Industrial Cool, Heroin Chic and Pop Culture as Slumming

Researchers usually strive vainly to be objective but sometimes you can read out devastating critiques between the lines. Like last week, when I read an article about urban exploring in a big Swedish newspaper, in which an ethnologist explains the values of the movement:
"There's an aesthetisation of the decay," he says. "People see something exciting in old houses, where corrosion has started to form patterns and nature is taking its environment back."

Robert Willim sees this as an exotification, even if it can appear to be a search for something authentic. Those who explore abandoned factories rarely have any previous experience of the place they visit. The places can bring up associations to history, but just as easily to fictional worlds, he claims.
(Emphasis mine.)
I'm definitely going to check out his book, because I've always seen urban exploring as something essentially positive. Yet it totally hits me how essentially correct the man is: we're never going to gain essential insight into industrial buildings. We've never been part of their world, or lived under their system. We don't get the depth of their complexities of meaning.

And I'm wondering whether we're completely guilty of this kind of thing in the music world as well.
The week before last me and my girlfriend were making a package to send to a friend. I proceded to "artfully" put gaffa tape and stickers on the package to make it look a bit fun and designer sloppy, or so I thought. My girlfriend, who comes from a working class family, asked me: "You rich kids think it's cool to make things things look badly and rushedly put together. Are you trying to be working class?" Well, are we?

Abject poverty, just like those oppressive industrial locales, is surprisingly often considered cool. Heroin Chic is the classic example, or more recently that spread in Vogue India with the poor people carrying fashion items. We're exotifying without having experienced the places we visit. I say "we" because I'm certainly (at least on the surface) part of the charade as well, listening to music from a series of poor ghettoes.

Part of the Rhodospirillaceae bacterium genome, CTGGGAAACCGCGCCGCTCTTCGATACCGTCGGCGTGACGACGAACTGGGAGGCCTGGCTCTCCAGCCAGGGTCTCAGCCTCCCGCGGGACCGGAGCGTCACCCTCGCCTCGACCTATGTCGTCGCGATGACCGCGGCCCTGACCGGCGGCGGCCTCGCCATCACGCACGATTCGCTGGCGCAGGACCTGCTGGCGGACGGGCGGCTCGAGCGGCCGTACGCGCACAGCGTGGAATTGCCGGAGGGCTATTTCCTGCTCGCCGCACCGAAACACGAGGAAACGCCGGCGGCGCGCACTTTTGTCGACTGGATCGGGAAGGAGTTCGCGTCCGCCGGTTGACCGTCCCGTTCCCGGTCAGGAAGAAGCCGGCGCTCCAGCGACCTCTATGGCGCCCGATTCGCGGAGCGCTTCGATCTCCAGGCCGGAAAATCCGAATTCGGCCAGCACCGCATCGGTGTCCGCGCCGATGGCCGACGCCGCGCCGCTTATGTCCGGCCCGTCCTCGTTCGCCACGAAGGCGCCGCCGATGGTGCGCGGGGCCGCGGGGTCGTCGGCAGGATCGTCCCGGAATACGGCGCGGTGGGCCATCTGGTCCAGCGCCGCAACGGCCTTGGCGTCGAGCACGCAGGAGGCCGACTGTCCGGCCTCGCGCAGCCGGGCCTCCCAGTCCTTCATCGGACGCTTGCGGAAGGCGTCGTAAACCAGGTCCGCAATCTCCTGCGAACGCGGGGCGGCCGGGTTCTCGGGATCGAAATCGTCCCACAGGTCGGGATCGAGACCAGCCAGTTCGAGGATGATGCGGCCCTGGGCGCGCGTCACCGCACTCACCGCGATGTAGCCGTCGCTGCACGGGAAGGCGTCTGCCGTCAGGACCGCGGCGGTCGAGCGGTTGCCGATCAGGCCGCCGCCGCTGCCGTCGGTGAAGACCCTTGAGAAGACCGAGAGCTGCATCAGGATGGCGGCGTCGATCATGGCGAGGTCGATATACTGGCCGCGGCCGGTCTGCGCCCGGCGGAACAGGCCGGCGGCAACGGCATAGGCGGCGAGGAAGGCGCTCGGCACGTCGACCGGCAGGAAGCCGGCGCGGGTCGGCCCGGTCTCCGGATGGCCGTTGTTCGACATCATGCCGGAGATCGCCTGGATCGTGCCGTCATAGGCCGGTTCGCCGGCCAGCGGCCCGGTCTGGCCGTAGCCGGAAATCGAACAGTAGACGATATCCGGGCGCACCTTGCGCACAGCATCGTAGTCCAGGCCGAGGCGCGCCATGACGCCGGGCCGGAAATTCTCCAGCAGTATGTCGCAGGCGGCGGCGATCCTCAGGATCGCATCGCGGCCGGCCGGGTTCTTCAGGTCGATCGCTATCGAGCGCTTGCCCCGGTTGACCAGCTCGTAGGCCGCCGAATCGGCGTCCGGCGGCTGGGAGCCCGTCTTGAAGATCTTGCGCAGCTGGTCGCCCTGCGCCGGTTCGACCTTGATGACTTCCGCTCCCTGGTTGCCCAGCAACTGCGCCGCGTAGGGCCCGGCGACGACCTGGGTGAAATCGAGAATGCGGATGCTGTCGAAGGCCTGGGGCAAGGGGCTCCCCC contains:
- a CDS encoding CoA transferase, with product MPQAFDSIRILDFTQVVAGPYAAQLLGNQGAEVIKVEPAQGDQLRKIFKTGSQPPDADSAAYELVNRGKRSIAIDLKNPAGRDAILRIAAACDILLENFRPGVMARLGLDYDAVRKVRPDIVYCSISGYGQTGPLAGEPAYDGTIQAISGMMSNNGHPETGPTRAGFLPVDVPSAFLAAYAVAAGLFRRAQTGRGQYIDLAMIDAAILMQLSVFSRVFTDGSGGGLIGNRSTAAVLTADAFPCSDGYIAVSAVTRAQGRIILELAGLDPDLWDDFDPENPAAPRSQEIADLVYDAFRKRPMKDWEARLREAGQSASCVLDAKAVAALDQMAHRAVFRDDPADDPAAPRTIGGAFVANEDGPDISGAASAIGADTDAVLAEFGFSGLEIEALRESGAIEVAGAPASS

Maybe ultimately all of popular culture is like this? Oh, it certainly can be deep, and interesting, and compulsive, but it's not really my culture. It's not directed at me. In my social situation, as a graduate student in musicology, I should be listening (at best) to Ólafur Arnalds or something. Some people in my situation access popular culture through who they once were, going to nostalgia nights and collecting seventies Japanese toy robots, but I've never been a homeless kid on the streets of Luanda. (Thankfully.)

Where does that leave us? I can understand the impulse of wanting to understand and empathise completely with the poor, however foolhardy it might seem. I can just as well understand the desire to steer clear of it all and construct your own system of music where the poor are circumvented. But yet it's clear that those with less media access than me have something important to say that needs to be heard. Rather than be a trustafarian maybe I can somehow be a contact that helps bridge the access gap?

It's another very vain hope. But next time I go urban exploring, whether in real life or in music, I think I'd like my guide to be one of the old workers.

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